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  • Ron Kotrba

County commissioners approve up to $275 million in revenue bonds for Montana Renewables

The board of commissioners for Cascade County, Montana, where Great Falls is the county seat, approved a proposal Nov. 30 to issue its solid waste disposal and sewage facility revenue bonds up to $275 million to Montana Renewables LLC, an unrestricted subsidiary of Calumet Specialty Products Partners LP, according to official county documents obtained by Biobased Diesel Daily and confirmation from Bruce Fleming, executive vice president of Montana Renewables.

Montana Renewables recently began production of renewable diesel and sustainable aviation fuel (SAF) at its partially converted petroleum refinery in Great Falls, where the company now makes petroleum products as well as renewables in separate operations on site.

According to the county documents, the bonds can be used for “financing, refinancing or reimbursing all or a portion of the costs of solid-waste disposal and sewage facilities … including design, construction, acquisition and installation of improvements capable of producing renewable fuels from feedstock, including tallow; related industrial sewage facilities; and related improvements; funding any necessary reserves; funding interest on the bonds during construction of the project … and paying costs associated with the issuance of the bonds.”

On Nov. 30, before the commissioners’ approval, Montana Renewables and Calumet presented to the board on the economic benefit of the facility as determined by a recent University of Montana study.

“Calumet and Montana Renewables support over 4,000 people living in the state of Montana through our economic investment, wages, taxes and employment,” said Ron Colwell, the general manager of Montana Renewables. “We have been here, supporting Montanans, for 100 years, and we are committed to being here for another 100 and beyond.”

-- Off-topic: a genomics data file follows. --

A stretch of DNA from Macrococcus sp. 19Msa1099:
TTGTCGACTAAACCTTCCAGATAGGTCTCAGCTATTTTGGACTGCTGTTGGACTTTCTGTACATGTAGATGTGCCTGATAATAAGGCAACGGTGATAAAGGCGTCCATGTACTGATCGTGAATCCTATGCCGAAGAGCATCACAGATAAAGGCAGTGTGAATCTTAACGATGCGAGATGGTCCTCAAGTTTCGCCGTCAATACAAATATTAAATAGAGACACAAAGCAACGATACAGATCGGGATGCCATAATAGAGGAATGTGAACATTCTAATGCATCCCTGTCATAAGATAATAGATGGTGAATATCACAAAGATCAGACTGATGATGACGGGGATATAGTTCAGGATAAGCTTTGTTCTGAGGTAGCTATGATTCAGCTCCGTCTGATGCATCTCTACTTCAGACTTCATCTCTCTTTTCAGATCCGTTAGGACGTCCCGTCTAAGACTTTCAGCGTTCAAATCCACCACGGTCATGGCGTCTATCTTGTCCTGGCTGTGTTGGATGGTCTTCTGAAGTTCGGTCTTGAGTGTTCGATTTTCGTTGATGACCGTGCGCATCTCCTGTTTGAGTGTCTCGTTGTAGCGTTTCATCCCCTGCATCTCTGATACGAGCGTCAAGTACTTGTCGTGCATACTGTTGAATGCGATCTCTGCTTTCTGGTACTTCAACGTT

Renewable diesel and SAF production is expected to grow Calumet’s economic contribution to Montana by 20 percent or more in the coming years, according to the company.

“After a year of investing in the conversion of our facility, today we are sending out our first rail cars of renewable diesel fuel,” Colwell said Nov. 30. “Today is the beginning. By early 2023, we’ll be producing not just renewable diesel and renewable naphtha, we’ll be the largest SAF production facility in the country.”

Montana Renewables has been successful in raising equity but raising debt has been more challenging. According to Fleming, the company had been running a conventional debt process earlier this year, but once Russia invaded Ukraine, the markets became uneasy. “So that didn’t get done,” he said.

The municipal bonds approved for issuance by Cascade County are essentially a loan—the debt financing Montana Renewables had been seeking.

While the approval by the county board of commissioners is a positive development for the biobased diesel producer, it isn’t the actual issuing of the bonds, but rather a step toward their issuance. Montana Renewables anticipates the bonds to be issued in the spring.

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